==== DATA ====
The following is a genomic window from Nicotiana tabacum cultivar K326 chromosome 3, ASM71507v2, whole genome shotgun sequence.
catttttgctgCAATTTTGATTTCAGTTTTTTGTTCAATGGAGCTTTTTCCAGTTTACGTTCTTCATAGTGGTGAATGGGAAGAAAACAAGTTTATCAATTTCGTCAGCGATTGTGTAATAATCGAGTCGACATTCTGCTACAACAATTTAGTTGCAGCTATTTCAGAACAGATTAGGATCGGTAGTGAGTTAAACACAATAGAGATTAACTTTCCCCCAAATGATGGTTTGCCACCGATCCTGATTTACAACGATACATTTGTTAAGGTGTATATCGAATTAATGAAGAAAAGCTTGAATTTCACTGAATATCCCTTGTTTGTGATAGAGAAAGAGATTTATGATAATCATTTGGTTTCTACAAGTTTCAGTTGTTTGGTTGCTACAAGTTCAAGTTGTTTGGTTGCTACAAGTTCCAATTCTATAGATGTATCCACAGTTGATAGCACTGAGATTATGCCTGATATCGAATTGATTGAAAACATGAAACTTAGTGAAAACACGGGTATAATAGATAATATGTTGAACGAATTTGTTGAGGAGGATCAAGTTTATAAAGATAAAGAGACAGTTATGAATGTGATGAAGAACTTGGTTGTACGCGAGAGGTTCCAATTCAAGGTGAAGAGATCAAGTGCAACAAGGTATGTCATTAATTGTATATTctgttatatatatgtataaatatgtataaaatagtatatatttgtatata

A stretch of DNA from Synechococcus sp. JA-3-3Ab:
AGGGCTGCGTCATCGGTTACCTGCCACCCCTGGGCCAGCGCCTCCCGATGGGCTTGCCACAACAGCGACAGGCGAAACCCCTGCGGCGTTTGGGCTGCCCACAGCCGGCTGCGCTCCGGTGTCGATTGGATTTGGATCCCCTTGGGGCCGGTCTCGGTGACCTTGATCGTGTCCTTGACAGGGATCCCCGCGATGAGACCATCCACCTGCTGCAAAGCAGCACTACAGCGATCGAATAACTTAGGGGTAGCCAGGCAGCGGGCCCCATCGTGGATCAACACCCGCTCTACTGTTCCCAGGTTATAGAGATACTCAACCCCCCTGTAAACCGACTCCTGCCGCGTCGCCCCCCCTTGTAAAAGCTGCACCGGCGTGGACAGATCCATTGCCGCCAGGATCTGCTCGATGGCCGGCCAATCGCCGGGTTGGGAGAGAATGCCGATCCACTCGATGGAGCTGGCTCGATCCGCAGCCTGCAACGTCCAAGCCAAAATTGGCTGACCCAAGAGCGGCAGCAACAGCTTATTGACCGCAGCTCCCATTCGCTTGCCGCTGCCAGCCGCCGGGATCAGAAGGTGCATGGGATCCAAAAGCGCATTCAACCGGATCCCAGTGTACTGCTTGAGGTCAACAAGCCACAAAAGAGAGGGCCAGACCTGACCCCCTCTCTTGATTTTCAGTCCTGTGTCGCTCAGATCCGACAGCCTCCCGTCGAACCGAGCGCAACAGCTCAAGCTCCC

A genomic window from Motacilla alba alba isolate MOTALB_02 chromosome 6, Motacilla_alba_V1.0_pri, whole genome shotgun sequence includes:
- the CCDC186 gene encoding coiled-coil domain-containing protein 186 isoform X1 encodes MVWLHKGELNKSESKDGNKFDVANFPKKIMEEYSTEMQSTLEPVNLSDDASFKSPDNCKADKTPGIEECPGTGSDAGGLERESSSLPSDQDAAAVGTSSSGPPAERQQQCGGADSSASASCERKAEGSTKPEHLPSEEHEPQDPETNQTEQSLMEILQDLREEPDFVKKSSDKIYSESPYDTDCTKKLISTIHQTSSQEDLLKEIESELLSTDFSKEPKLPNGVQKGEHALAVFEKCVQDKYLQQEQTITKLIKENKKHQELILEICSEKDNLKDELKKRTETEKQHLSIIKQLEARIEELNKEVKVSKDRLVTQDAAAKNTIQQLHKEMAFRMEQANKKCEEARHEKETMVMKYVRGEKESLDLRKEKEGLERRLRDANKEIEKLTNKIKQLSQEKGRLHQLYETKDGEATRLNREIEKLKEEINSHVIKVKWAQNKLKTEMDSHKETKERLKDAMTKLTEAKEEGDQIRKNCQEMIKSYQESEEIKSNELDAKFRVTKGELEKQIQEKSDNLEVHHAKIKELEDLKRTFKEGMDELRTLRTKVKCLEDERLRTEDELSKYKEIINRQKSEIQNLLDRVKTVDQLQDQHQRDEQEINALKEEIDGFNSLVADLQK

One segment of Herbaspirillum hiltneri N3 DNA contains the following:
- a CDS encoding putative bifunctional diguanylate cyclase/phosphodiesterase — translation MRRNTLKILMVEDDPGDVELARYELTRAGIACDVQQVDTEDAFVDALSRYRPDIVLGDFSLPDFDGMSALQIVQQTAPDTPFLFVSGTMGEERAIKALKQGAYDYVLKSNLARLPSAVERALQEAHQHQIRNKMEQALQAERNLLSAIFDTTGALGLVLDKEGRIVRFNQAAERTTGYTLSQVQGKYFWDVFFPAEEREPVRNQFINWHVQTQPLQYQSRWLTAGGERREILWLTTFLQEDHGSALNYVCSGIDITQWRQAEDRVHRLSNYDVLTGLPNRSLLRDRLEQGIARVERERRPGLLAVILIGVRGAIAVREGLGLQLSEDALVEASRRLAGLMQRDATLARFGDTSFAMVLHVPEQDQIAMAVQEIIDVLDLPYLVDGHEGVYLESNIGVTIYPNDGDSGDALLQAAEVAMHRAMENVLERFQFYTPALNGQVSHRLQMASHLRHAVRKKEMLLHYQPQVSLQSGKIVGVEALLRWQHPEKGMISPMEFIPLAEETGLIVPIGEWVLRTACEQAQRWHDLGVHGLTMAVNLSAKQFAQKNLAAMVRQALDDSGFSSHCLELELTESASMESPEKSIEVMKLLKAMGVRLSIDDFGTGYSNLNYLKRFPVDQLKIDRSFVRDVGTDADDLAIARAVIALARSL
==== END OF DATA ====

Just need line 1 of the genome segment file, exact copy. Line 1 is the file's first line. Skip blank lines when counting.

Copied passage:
The following is a genomic window from Nicotiana tabacum cultivar K326 chromosome 3, ASM71507v2, whole genome shotgun sequence.